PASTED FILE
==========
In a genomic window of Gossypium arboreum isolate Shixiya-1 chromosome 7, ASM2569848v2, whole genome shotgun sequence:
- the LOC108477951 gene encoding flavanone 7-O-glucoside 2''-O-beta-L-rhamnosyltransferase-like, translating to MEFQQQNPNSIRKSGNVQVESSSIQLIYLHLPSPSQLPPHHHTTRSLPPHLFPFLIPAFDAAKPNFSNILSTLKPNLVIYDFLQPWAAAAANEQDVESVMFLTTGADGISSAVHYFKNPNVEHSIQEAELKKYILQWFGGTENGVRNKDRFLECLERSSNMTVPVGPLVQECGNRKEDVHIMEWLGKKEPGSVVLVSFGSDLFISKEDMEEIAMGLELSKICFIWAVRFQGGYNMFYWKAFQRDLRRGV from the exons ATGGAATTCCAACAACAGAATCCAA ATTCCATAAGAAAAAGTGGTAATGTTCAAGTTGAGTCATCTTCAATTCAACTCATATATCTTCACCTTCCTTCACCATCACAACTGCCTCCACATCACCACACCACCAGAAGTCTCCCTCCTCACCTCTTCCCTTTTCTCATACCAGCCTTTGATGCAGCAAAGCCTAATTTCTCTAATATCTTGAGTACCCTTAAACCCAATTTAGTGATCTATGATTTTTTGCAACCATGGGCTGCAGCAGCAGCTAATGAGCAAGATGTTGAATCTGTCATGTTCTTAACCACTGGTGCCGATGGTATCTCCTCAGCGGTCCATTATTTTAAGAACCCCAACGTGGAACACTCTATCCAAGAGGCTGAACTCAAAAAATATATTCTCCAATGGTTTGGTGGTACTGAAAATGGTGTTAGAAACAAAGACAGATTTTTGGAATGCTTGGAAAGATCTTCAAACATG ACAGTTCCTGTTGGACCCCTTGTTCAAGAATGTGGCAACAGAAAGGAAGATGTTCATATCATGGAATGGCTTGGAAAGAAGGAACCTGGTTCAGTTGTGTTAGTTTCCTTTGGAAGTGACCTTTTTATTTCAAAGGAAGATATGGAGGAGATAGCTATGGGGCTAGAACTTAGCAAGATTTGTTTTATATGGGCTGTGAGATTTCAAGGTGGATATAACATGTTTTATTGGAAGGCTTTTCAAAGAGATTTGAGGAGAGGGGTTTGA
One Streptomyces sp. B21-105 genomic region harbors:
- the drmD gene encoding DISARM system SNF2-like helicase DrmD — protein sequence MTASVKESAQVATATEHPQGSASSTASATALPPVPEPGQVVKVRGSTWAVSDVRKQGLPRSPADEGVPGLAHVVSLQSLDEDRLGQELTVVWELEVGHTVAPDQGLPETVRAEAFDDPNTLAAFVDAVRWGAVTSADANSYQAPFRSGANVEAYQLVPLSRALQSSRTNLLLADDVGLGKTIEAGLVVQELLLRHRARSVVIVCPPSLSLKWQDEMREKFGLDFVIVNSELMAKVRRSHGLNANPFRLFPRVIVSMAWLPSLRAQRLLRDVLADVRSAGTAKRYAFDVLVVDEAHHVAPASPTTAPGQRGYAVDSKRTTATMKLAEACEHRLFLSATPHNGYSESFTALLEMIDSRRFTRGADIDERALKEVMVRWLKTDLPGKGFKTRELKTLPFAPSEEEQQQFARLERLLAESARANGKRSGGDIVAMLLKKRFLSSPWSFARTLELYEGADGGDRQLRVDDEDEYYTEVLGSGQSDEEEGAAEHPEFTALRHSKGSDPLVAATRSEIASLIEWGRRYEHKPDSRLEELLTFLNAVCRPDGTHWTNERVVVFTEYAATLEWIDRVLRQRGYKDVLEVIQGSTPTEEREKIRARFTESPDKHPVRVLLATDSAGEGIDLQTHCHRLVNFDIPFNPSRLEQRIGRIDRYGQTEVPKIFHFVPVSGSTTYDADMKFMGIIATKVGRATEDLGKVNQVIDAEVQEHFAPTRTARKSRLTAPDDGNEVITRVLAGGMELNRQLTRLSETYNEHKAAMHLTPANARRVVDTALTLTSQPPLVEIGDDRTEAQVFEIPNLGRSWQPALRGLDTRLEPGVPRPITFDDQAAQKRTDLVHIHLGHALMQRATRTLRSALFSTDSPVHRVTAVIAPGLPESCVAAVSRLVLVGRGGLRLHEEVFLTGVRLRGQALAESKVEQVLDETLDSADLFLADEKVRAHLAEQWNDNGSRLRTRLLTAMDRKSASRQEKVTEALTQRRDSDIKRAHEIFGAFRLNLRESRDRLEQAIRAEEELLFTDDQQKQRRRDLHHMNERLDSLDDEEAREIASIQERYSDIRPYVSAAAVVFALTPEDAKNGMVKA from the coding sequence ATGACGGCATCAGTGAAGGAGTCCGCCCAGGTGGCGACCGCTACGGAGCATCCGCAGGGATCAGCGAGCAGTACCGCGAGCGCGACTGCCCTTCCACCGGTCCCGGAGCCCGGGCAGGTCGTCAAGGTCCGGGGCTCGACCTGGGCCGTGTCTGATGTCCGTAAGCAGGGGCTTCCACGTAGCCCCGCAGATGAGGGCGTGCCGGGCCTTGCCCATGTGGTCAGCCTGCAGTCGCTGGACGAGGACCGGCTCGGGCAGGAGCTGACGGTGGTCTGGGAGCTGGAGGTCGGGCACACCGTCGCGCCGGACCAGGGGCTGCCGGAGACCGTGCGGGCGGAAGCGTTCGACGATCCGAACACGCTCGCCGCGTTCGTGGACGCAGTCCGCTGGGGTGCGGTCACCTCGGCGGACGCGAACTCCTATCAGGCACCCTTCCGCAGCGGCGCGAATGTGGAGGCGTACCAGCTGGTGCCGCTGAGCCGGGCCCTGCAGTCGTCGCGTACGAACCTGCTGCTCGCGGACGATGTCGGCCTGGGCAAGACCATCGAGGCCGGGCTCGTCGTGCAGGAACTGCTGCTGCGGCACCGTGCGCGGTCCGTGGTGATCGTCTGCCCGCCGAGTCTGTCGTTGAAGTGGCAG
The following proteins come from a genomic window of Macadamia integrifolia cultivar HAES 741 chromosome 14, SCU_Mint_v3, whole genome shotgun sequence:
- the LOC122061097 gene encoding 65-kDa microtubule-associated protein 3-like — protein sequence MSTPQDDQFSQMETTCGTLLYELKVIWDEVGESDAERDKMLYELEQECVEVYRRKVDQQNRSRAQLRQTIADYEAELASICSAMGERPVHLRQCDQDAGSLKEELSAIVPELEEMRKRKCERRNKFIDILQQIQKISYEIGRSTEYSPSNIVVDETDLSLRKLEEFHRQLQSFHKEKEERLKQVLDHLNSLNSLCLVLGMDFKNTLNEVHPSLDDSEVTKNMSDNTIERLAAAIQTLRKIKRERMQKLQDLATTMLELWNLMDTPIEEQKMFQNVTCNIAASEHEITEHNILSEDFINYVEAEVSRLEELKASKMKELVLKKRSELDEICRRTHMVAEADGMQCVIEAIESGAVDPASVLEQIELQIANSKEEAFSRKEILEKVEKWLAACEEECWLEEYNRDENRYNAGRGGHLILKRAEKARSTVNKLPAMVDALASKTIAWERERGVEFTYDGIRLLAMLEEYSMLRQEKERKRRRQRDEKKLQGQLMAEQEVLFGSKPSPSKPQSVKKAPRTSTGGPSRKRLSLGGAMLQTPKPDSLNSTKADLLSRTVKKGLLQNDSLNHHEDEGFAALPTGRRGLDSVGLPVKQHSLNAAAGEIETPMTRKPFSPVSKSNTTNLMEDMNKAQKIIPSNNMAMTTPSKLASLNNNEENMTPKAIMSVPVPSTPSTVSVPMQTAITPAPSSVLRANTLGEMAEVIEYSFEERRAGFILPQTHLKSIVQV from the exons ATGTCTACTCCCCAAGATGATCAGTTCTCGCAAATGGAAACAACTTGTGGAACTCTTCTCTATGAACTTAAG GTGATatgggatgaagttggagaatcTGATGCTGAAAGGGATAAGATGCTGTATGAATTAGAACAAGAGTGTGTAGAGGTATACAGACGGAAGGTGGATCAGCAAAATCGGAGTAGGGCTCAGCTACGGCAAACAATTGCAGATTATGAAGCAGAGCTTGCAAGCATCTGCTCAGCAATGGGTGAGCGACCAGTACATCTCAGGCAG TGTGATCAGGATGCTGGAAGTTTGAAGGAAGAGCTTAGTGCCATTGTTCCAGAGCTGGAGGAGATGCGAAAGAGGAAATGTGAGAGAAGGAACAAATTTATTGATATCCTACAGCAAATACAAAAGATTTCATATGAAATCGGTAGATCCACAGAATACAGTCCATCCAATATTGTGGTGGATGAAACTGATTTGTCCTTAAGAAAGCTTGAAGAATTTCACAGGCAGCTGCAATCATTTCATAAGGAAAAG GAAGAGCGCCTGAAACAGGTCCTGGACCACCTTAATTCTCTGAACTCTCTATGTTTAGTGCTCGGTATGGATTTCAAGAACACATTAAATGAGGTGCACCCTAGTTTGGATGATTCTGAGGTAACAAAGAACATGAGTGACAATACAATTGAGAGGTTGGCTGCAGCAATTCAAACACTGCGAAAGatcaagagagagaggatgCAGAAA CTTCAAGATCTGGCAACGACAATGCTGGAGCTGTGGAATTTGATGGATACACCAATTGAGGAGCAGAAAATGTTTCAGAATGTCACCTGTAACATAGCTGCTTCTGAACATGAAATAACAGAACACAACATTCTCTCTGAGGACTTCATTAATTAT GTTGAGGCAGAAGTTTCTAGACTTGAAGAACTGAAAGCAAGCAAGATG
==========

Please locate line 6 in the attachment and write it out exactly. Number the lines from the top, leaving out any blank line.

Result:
- the LOC122061097 gene encoding 65-kDa microtubule-associated protein 3-like — protein sequence MSTPQDDQFSQMETTCGTLLYELKVIWDEVGESDAERDKMLYELEQECVEVYRRKVDQQNRSRAQLRQTIADYEAELASICSAMGERPVHLRQCDQDAGSLKEELSAIVPELEEMRKRKCERRNKFIDILQQIQKISYEIGRSTEYSPSNIVVDETDLSLRKLEEFHRQLQSFHKEKEERLKQVLDHLNSLNSLCLVLGMDFKNTLNEVHPSLDDSEVTKNMSDNTIERLAAAIQTLRKIKRERMQKLQDLATTMLELWNLMDTPIEEQKMFQNVTCNIAASEHEITEHNILSEDFINYVEAEVSRLEELKASKMKELVLKKRSELDEICRRTHMVAEADGMQCVIEAIESGAVDPASVLEQIELQIANSKEEAFSRKEILEKVEKWLAACEEECWLEEYNRDENRYNAGRGGHLILKRAEKARSTVNKLPAMVDALASKTIAWERERGVEFTYDGIRLLAMLEEYSMLRQEKERKRRRQRDEKKLQGQLMAEQEVLFGSKPSPSKPQSVKKAPRTSTGGPSRKRLSLGGAMLQTPKPDSLNSTKADLLSRTVKKGLLQNDSLNHHEDEGFAALPTGRRGLDSVGLPVKQHSLNAAAGEIETPMTRKPFSPVSKSNTTNLMEDMNKAQKIIPSNNMAMTTPSKLASLNNNEENMTPKAIMSVPVPSTPSTVSVPMQTAITPAPSSVLRANTLGEMAEVIEYSFEERRAGFILPQTHLKSIVQV from the exons ATGTCTACTCCCCAAGATGATCAGTTCTCGCAAATGGAAACAACTTGTGGAACTCTTCTCTATGAACTTAAG GTGATatgggatgaagttggagaatcTGATGCTGAAAGGGATAAGATGCTGTATGAATTAGAACAAGAGTGTGTAGAGGTATACAGACGGAAGGTGGATCAGCAAAATCGGAGTAGGGCTCAGCTACGGCAAACAATTGCAGATTATGAAGCAGAGCTTGCAAGCATCTGCTCAGCAATGGGTGAGCGACCAGTACATCTCAGGCAG TGTGATCAGGATGCTGGAAGTTTGAAGGAAGAGCTTAGTGCCATTGTTCCAGAGCTGGAGGAGATGCGAAAGAGGAAATGTGAGAGAAGGAACAAATTTATTGATATCCTACAGCAAATACAAAAGATTTCATATGAAATCGGTAGATCCACAGAATACAGTCCATCCAATATTGTGGTGGATGAAACTGATTTGTCCTTAAGAAAGCTTGAAGAATTTCACAGGCAGCTGCAATCATTTCATAAGGAAAAG GAAGAGCGCCTGAAACAGGTCCTGGACCACCTTAATTCTCTGAACTCTCTATGTTTAGTGCTCGGTATGGATTTCAAGAACACATTAAATGAGGTGCACCCTAGTTTGGATGATTCTGAGGTAACAAAGAACATGAGTGACAATACAATTGAGAGGTTGGCTGCAGCAATTCAAACACTGCGAAAGatcaagagagagaggatgCAGAAA CTTCAAGATCTGGCAACGACAATGCTGGAGCTGTGGAATTTGATGGATACACCAATTGAGGAGCAGAAAATGTTTCAGAATGTCACCTGTAACATAGCTGCTTCTGAACATGAAATAACAGAACACAACATTCTCTCTGAGGACTTCATTAATTAT GTTGAGGCAGAAGTTTCTAGACTTGAAGAACTGAAAGCAAGCAAGATG